The attorney general and agents for the state of Washington have announced a crackdown on internet sales of tobacco products to kids.

Agents on Dec. 21 sent cease-and-desist orders to five online tobacco merchants for selling “bidis” to children from age 12 to 17. The sales practice was confirmed in a multistate sting operation by 17 state attorneys general.

The hand-rolled, candy-flavored cigarettes, made primarily in India, are a greater health hazard than regular cigarettes, said state Attorney General Christine Gregoire, who helped negotiate a multibillion-dollar settlement between the states and the American tobacco industry last year.

“Washington state has a zero tolerance for selling tobacco to minors,” Gregoire said. “We will not stand for tobacco being sold to children, whether it comes from a local retailer or over the internet.”

Washington’s internet sting operations were conducted by two children, using false names, with a state credit card. They made purchases, totaling between $30 and $60, from each of the companies. Gregoire said the underage youths were never turned down and were seldom asked their age.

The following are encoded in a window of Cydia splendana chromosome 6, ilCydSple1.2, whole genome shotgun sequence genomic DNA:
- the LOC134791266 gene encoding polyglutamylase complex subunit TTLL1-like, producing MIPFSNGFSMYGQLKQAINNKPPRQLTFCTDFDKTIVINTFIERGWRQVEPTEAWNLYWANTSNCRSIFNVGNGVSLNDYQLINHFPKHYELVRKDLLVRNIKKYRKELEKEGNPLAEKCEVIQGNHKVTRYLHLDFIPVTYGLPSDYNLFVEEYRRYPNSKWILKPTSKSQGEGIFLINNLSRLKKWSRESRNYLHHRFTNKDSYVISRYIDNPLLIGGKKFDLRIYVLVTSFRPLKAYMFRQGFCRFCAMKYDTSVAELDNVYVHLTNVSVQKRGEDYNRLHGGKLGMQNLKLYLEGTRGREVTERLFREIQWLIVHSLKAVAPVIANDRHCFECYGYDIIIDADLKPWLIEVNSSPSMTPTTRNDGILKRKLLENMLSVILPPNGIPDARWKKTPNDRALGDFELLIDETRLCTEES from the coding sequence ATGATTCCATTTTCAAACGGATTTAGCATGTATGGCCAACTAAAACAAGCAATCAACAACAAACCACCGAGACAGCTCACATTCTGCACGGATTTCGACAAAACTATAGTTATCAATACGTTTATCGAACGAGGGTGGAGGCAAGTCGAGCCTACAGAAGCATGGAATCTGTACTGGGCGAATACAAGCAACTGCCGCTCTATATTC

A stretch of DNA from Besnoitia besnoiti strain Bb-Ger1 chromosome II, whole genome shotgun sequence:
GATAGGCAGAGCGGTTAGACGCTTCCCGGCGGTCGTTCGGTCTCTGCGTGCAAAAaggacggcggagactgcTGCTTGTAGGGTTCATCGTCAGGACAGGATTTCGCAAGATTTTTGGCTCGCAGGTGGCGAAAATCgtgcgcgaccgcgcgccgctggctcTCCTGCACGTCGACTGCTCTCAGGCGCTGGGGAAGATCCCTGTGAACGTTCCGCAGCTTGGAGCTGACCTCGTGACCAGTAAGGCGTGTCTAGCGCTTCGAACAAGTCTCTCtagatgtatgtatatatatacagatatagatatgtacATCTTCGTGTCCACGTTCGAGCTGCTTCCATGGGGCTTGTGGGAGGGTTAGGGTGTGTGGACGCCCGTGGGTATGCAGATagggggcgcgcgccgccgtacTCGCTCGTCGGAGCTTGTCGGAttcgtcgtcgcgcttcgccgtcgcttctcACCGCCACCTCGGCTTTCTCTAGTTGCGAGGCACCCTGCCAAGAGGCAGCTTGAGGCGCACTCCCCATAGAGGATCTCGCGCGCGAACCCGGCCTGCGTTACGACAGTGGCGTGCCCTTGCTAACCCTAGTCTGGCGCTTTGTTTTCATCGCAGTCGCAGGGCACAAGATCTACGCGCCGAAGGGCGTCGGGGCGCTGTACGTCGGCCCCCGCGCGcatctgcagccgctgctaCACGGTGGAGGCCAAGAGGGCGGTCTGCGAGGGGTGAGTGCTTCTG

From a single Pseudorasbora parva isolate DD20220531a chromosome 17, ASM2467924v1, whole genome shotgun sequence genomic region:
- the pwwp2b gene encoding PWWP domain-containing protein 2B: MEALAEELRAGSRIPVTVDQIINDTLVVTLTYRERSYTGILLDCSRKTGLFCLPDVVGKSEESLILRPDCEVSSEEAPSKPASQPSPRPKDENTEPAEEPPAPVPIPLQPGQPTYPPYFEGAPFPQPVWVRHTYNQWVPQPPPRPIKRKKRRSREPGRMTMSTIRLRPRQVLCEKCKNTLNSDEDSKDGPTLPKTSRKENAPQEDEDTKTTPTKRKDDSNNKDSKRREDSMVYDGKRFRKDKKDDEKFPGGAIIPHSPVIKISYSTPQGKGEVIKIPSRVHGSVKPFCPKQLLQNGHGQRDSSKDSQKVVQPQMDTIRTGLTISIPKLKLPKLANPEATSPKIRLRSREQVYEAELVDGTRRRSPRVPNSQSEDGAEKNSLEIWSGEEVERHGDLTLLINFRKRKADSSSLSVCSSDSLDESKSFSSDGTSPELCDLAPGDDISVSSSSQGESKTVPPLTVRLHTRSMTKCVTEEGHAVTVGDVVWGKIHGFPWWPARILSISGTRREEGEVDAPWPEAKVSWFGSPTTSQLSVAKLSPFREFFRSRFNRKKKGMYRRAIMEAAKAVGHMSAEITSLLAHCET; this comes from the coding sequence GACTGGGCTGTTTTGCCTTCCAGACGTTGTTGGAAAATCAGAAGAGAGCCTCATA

The five merchants are Ziggy’s Tobacco of Massachusetts, Durango Smoke Shop of Colorado, The Tobacco Shop of Indiana, Uptown Cigar Company of New York, and Calabash Habana Cigar Cafe of Maine. None had any immediate comment.

Gregoire said bidis (pronounced beedee) come in strawberry, chocolate, grape and other flavors children would like. The smokes must be puffed more frequently than regular cigarettes to keep them from going out. This subjects smokers to more tar and nicotine, and bidis already have three times more nicotine and five times more tar than regular cigarettes, she said.

Erik Mertens, a junior at Kennewick High School, said the industry has “played kids for fools … and now we’ve got people over the internet selling cigarettes that taste like strawberry soda or a chocolate bar. Any junior high kid with a computer and a modem can order them.”